Wednesday, December 30, 2015

PV versus CST

2015 was a watershed year.

The Paris climate change talks revealed a positive change in attitude amongst many countries (even if the signed agreement is rather toothless), steaming coal consumption has entered a structural decline, China is getting serious about air pollution, renewable electricity generation is cheaper than from fossil fuels if conditions are favourable, and battery storage is much talked about for numerous applications.

And it’s batteries that I want to blog about today.

Many studies on this blog and elsewhere show that PV is cheaper than Concentrated Solar Thermal (CST) power generation in the absence of storage.  But has battery technology advanced so much that PV plus batteries can compete with CST plus thermal storage at utility scale?  That’s the question I’ll answer.

In 2015 I analysed two installations in the Atacama desert where the solar conditions are superb.  The first was a PV installation at Amanecer, the second was the Atacama 1 CST project.  These are big projects delivered at world’s best practice. 

The Amanecer project had peak power 100 MW, no storage, Capacity Factor 0.308, annual output of 270 GWh, total cost USD 260.5 million, and my LCOE estimate was USD 110/MWh.  The Atacama 1 CST project was a conventional heliostat-tower design with twin tank molten salt energy storage for 17.5 hours, peak power 110 MW, estimated annual output 840 GWh, total cost USD 1.1 billion, and my LCOE estimate was USD 149/MWh.

What would happen if we tried to replicate the output of Atacama 1 with PV plus batteries?  Let me use the following assumptions:

  • PV costs and output are as per my Amanecer blog post,
  • batteries have a round-trip efficiency of 95% for a charge/discharge cycle,
  • batteries last 12.5 years under a regime with a complete charge/discharge cycle each day to a depth of 70%, and
  • the capital cost of batteries lies in the range USD 100 to USD 400 per kWh.
Suppose we want to replicate the peak power of Atacama 1 with PV, namely 110 MW.  Such a PV system would produce (110/100) × 270 = 297 GWh per year.  To match the annual output of Atacama 1, namely 840 GWh, requires that 840 - 297 = 543 GWh be delivered via batteries, or that 543 / 0.95 = 571.6 GWh be delivered by PV panels after accounting for the round-trip efficiency of storage.  Since the Capacity Factor for the site is 0.308, the peak power of the panels would be 571.6 / (0.308 × 24 × 365) = 0.212 GW or 212 MW.  The cost of those panels would be (212/100) × 260.5 = USD 552 million.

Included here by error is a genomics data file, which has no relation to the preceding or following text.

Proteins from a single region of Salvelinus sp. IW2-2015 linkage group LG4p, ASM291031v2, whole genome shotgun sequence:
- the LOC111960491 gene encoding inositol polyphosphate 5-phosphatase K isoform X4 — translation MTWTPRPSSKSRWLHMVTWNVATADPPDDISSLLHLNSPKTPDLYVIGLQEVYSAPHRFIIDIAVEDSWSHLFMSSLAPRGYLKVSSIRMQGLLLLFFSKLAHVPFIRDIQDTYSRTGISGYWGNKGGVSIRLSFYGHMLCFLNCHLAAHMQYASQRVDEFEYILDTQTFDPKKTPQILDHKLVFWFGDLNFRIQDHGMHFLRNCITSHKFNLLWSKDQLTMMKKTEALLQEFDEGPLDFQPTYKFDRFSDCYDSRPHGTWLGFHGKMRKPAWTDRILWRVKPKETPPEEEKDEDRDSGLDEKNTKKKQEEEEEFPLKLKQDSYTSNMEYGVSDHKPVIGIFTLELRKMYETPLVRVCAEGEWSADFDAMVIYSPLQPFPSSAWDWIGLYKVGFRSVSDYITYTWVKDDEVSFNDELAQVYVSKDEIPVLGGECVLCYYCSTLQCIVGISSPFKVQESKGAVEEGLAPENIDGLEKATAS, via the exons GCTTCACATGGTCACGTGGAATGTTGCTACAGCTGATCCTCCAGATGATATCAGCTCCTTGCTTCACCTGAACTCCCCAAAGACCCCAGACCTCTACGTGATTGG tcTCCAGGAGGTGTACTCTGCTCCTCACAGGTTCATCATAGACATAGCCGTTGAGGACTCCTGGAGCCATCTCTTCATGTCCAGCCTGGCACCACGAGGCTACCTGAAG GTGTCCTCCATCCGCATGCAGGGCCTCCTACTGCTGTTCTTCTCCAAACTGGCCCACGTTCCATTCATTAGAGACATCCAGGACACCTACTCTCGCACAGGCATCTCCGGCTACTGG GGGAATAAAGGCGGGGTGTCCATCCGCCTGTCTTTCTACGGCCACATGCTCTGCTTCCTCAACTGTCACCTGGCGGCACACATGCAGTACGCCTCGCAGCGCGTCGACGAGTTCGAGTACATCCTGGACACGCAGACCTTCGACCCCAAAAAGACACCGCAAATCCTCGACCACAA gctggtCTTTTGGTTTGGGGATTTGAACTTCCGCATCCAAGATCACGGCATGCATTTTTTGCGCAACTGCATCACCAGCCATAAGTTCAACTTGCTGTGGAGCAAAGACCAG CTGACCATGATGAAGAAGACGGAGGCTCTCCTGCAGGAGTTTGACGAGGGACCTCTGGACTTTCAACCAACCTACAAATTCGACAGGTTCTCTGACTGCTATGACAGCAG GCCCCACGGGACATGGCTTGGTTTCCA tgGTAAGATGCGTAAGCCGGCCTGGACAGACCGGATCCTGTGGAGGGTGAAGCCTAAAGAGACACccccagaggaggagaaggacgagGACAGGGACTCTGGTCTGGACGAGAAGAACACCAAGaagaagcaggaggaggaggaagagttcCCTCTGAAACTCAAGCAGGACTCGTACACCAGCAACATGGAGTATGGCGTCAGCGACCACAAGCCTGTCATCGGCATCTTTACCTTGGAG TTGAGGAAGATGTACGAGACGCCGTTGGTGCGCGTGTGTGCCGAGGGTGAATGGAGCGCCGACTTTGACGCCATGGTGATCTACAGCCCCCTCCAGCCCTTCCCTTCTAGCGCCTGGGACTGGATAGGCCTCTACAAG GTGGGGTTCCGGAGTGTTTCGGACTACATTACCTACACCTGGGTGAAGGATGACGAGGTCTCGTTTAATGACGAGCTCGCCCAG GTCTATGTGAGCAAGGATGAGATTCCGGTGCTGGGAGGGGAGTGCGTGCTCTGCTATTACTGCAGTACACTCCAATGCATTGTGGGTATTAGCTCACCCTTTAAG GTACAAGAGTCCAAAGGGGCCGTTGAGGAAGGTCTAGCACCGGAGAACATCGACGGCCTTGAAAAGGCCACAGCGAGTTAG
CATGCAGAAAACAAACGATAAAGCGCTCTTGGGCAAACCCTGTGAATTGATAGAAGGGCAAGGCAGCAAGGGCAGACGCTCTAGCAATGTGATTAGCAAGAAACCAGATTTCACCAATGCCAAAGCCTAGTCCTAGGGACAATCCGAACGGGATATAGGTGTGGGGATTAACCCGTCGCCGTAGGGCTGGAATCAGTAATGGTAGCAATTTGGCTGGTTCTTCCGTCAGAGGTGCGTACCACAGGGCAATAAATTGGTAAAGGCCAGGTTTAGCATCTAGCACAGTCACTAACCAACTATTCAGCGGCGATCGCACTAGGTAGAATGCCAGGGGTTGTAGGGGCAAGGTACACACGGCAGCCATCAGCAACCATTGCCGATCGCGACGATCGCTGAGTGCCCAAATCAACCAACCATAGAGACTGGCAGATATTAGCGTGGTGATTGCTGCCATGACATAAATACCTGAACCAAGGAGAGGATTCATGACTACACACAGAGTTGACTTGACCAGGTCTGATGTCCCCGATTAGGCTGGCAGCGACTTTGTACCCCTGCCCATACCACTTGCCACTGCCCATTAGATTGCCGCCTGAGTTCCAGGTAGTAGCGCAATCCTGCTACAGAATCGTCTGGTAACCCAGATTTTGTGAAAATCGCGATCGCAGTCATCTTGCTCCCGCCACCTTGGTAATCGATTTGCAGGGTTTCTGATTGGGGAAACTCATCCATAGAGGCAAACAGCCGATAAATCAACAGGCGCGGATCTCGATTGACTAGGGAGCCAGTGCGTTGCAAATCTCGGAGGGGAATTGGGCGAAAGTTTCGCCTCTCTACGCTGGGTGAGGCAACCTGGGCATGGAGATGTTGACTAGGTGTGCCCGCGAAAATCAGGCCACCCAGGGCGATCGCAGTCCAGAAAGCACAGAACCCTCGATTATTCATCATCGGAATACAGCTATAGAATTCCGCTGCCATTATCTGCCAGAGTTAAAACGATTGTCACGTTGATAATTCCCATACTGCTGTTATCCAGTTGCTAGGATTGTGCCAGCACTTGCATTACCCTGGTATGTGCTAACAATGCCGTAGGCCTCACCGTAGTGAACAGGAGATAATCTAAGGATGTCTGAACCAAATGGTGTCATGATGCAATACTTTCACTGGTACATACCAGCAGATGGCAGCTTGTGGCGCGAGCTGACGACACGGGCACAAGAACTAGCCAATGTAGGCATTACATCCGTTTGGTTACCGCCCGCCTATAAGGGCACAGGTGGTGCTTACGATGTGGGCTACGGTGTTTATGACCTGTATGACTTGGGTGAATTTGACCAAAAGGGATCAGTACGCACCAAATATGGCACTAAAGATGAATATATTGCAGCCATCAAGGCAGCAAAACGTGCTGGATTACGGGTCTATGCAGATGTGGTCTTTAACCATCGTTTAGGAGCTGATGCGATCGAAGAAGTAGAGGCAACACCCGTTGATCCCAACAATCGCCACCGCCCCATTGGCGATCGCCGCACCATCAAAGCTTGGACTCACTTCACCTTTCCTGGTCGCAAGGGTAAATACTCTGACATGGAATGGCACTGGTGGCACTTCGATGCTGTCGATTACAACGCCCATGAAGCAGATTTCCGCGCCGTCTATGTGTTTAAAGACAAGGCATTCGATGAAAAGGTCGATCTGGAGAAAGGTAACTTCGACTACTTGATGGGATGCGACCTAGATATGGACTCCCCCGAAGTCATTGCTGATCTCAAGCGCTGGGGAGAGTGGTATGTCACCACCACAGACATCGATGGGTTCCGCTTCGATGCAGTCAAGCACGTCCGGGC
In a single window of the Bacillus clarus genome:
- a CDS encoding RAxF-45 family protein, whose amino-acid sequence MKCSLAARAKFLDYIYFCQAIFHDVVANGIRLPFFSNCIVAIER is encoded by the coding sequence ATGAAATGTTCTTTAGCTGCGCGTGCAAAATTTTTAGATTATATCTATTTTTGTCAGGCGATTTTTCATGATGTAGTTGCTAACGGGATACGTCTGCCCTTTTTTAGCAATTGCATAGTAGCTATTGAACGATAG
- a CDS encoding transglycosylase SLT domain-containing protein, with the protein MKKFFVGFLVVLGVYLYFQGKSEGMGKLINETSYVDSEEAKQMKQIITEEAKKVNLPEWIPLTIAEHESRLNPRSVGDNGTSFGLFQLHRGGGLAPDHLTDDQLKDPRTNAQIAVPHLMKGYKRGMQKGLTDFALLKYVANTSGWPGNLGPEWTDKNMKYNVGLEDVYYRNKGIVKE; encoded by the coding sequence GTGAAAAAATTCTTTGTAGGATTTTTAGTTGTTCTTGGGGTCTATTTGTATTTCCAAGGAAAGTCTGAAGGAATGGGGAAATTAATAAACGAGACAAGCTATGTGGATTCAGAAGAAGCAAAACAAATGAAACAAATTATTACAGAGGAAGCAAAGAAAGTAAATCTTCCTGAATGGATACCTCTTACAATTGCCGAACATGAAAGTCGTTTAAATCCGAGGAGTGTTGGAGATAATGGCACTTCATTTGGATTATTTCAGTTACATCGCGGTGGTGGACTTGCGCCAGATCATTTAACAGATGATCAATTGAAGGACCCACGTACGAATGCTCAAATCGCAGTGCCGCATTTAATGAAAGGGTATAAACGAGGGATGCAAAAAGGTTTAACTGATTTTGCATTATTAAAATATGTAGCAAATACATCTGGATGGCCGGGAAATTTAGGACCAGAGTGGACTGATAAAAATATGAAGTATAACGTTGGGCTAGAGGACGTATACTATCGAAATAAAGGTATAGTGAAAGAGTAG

What about the cost of the batteries?

Well, we need to deliver 543 GWh annually, or 1,487,671 kWh per day.  But the batteries are assumed good for 70% discharge on a daily basis, so we need storage of 1,487,671/0.7 = 2,125,244 kWh.

And there’s more … We know the PV panels will last for 25 years, whereas the batteries are assumed to last for only 12.5 years.  So we need two sets of batteries during the assumed 25 year life of the project.  That makes 2 × 2,125,244 = 4,250,489 kWh battery storage required.

Exploring the sensitivity, the total cost of the batteries will be:
  • USD 425 million at battery cost USD 100 per kWh
  • USD 850 million at battery cost USD 200 per kWh
  • USD 1,275 million at battery cost USD 300 per kWh
  • USD 1,700 million at battery cost USD 400 per kWh
All up, to replicate the Atacama 1 CST project with PV plus batteries we need to add USD 260.5 million plus USD 552 million plus the cost of the batteries given above.  That makes:
  • USD 1.238 billion at battery cost USD 100 per kWh
  • USD 1.622 billion at battery cost USD 200 per kWh
  • USD 2.088 billion at battery cost USD 300 per kWh
  • USD 2.512 billion at battery cost USD 400 per kWh
Those figures need to be compared with the USD 1.1 billion cost of the Atacama 1 CST plant. 

Note that the capital price in 2015 for batteries is around USD 350 per kWh, so I think the result is clear.  Batteries are already cost efficient for portable electronic devices, maybe break even with flywheel costs for short-term frequency control, and in a few years will be cost-efficient for behind-the-meter applications and automobiles.  However the above estimates show that battery storage is nowhere near competitive with CST plus thermal storage for utility-scale applications.  In my view, proponents of utility-scale CST with storage can proceed with confidence.

With that (and as an enthusiastic inventor and developer of CST concepts), I wish all readers of this blog a successful and happy year ahead.  Thank you for reading this blog.

Acknowledgement: Thanks to Anthony Kitchener for suggesting that I perform this analysis.

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